Diabetes researchers in the UK have welcomed a new resolution from the United Nations as an important recognition of the disease’s global impact, as well as a vindication of the proactive stance taken by the UK government through initiatives such as the Diabetes Research Network.

The resolution on World Diabetes Day, adopted by the UN General Assembly on 20 December, recognises diabetes as a chronic, debilitating and costly disease, associated with severe complications, that poses both “severe risks for families, [UN] Member States and the entire world” and “serious challenges to the achievement of internationally agreed development goals." The World Health Organisation has warned that, without remedial action, death rates from diabetes will increase by more than 50% over the next 10 years.

As well as designating the current World Diabetes Day (14 November) observed by the International Diabetes Federation as a United Nations Day, and calling for related efforts to raise public awareness of the disease, the resolution encourages UN member states to “develop national policies for the prevention, treatment and care of diabetes in line with the sustainable development of their healthcare systems." The UK government has already taken several steps in this direction through the launch of a national Diabetes Research Network in July 2005.

New UK intrastructure for diabetes research

The UK Diabetes Research Network (UKDRN) is one strand of the UK Clinical Research Network (UKCRN), established in February 2005 to spur the development of a nationwide infrastructure for clinical research in the National Health Service. The UKDRN offers a network of primary and secondary care centres for diabetes research in both the commercial and academic sectors, co-ordinated by a consortium between Imperial College London and the Oxford Centre for Diabetes, Endocrinology and Metabolism.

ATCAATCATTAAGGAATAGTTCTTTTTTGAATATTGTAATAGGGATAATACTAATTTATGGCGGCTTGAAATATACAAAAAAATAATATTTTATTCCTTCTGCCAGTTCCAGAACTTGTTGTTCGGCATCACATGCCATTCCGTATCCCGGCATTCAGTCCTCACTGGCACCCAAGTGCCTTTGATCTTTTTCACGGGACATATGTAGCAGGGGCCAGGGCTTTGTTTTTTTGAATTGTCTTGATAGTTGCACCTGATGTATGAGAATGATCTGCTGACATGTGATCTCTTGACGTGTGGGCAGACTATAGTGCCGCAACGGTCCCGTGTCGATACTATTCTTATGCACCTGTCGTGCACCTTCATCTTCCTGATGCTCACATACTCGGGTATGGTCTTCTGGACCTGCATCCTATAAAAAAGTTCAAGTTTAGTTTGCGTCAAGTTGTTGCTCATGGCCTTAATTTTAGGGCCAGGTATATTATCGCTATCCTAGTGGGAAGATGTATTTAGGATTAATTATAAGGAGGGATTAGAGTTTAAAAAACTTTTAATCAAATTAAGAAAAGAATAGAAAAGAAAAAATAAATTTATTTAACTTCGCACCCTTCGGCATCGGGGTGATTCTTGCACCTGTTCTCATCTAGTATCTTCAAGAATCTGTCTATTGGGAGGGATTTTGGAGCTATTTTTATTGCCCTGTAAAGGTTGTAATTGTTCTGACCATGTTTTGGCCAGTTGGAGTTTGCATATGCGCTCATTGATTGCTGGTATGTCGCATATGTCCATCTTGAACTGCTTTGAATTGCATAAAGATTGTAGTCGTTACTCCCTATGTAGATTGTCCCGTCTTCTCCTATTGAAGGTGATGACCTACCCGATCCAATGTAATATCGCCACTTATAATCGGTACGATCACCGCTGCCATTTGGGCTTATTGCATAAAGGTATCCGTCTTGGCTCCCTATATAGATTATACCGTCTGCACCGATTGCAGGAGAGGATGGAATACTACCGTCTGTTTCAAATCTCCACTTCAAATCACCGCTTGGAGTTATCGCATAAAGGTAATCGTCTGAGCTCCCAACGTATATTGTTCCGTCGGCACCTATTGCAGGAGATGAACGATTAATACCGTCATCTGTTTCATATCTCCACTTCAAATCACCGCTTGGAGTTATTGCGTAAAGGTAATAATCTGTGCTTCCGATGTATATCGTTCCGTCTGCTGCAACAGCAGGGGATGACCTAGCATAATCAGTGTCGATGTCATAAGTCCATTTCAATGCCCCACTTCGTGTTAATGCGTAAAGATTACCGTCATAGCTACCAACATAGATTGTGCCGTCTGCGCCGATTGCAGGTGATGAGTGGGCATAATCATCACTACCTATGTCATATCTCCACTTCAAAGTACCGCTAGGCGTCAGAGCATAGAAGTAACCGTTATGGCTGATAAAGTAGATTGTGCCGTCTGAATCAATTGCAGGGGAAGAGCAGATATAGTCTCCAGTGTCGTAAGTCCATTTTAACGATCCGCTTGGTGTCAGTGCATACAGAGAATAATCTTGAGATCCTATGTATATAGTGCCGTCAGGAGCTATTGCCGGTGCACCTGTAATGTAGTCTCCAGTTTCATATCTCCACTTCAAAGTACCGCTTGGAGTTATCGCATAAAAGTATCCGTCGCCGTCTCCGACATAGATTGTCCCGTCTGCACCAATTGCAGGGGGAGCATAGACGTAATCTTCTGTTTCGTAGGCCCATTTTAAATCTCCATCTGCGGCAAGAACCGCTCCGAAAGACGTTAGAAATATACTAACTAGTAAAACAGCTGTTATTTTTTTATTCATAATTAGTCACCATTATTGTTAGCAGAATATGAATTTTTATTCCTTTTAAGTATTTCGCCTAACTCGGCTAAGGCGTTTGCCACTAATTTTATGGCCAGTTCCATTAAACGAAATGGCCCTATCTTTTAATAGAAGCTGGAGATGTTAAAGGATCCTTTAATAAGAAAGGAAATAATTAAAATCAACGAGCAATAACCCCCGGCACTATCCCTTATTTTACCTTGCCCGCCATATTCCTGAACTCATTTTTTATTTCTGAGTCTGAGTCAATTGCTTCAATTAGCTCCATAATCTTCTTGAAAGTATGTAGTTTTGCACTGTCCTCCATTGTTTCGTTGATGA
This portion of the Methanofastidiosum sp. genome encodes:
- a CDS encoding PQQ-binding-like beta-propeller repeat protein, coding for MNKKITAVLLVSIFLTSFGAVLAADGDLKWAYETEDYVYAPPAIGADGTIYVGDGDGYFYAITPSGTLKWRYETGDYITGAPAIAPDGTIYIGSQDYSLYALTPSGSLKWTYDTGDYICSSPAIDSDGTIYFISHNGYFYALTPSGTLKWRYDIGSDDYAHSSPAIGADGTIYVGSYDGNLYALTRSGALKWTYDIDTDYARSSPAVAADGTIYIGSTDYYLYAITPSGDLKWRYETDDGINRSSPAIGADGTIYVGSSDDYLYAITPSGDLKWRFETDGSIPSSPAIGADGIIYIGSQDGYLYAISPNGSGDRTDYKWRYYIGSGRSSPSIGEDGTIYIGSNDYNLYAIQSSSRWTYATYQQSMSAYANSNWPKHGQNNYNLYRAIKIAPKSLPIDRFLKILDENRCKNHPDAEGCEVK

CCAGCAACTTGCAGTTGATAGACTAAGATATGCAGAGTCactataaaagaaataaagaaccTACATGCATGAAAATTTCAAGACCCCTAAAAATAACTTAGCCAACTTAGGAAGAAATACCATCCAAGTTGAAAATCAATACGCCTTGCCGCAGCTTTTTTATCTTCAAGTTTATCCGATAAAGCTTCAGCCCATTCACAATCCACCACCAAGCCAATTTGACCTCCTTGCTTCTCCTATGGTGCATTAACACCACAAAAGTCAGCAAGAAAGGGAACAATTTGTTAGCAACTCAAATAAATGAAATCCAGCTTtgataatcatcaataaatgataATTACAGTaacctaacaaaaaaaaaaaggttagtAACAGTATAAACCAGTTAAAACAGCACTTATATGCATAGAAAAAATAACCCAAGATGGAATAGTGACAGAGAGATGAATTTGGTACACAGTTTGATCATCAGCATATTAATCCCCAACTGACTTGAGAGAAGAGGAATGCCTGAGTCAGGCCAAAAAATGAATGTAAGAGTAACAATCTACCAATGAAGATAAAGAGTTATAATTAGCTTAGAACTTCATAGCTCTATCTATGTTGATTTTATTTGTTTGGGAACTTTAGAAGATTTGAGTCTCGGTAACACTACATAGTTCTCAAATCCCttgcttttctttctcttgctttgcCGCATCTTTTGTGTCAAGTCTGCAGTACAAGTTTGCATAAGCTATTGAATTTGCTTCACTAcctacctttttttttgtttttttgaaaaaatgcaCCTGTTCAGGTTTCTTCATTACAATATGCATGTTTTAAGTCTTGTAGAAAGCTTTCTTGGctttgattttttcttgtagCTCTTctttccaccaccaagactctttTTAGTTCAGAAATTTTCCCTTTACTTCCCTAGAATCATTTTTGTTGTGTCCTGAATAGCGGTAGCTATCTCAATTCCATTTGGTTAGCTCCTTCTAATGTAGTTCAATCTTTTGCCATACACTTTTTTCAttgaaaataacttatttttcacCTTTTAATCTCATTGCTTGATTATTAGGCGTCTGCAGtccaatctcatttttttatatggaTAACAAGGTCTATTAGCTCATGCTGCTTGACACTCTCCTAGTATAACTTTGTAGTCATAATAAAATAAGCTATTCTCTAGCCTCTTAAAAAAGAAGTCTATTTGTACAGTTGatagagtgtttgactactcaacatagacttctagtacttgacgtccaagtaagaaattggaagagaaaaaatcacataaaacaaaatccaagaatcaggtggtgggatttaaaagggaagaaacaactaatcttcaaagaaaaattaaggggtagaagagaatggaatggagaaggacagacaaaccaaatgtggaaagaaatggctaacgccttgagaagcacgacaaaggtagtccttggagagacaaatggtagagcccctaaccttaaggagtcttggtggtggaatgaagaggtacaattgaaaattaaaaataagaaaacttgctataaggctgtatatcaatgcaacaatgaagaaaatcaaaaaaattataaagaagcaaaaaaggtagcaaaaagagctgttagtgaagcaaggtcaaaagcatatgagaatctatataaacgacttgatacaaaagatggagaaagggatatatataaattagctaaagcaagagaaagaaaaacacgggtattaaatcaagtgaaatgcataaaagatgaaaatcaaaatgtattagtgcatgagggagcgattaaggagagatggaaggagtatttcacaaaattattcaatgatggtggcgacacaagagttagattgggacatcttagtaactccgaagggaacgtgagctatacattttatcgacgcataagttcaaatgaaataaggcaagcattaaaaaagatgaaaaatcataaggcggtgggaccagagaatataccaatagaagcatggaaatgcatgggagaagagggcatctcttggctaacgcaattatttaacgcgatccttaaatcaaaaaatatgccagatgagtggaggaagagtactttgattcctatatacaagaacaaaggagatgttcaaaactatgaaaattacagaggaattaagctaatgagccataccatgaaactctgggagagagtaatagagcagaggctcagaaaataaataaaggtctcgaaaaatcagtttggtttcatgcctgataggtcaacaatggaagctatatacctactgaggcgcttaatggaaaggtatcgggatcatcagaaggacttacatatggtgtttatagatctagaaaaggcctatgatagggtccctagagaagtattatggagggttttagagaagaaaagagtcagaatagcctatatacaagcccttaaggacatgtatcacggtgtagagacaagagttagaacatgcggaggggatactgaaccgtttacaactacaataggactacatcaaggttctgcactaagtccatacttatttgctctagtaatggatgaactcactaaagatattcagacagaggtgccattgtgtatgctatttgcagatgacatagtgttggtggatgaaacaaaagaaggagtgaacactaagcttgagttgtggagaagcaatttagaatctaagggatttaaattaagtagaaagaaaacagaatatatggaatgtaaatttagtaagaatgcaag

The new infrastructure for diabetes research was consolidated last May when the UKCRN and the Department of Health appointed eight Local Research Networks across the UK to support the delivery and conduct of clinical research on diabetes. These networks, which are designed to work collaboratively and build on existing links with clinical and research support in their local areas, now have full management teams in place and are starting to recruit patients for clinical trials.

On a global scale, the UN resolution on diabetes is viewed as a breakthrough in the recognition of chronic disease, whereas previously attention has tended to focus on acute and more ‘visible’ conditions such as AIDS and malaria. At the UK level, diabetes is already acknowledged as a fast-growing public health threat that now affects around 4.7% of the population in England alone.

More than 5% could have diabetes by 2010

According to the PBS Diabetes Prevalence Model commissioned by the DH from Yorkshire & Humber Public Health Observatory, 5.05% of England’s population could have diabetes by 2010, representing a 15% increase in prevalence since 2001. Of the total rise in prevalence, 6% would be due to an aging population and 9% to increasing obesity. In cost terms, diabetes is estimated to absorb 5% of all NHS expenditure in the UK and 9% of hospital costs.

These are good reasons to maintain the current momentum of efforts to consolidate, integrate and streamline the clinical research infrastructure for diabetes in the UK. What distinguishes these efforts in particular, and the wider environment for research in the NHS, is the government’s emphasis on applied research as a complement to academic innovations.

The OCDEM, which was set up in 1999 as a working partnership between the government, academia and the pharmaceutical industry, exemplifies this translational approach: the three founding partners included the National Health Service, Oxford University and Novo Nordisk. And as Professor David Matthews, chairman of the OCDEM and associate director of the UKDRN, notes: “Academic innovation by itself is sterile without the trials that prove it works”. By Peter Mansell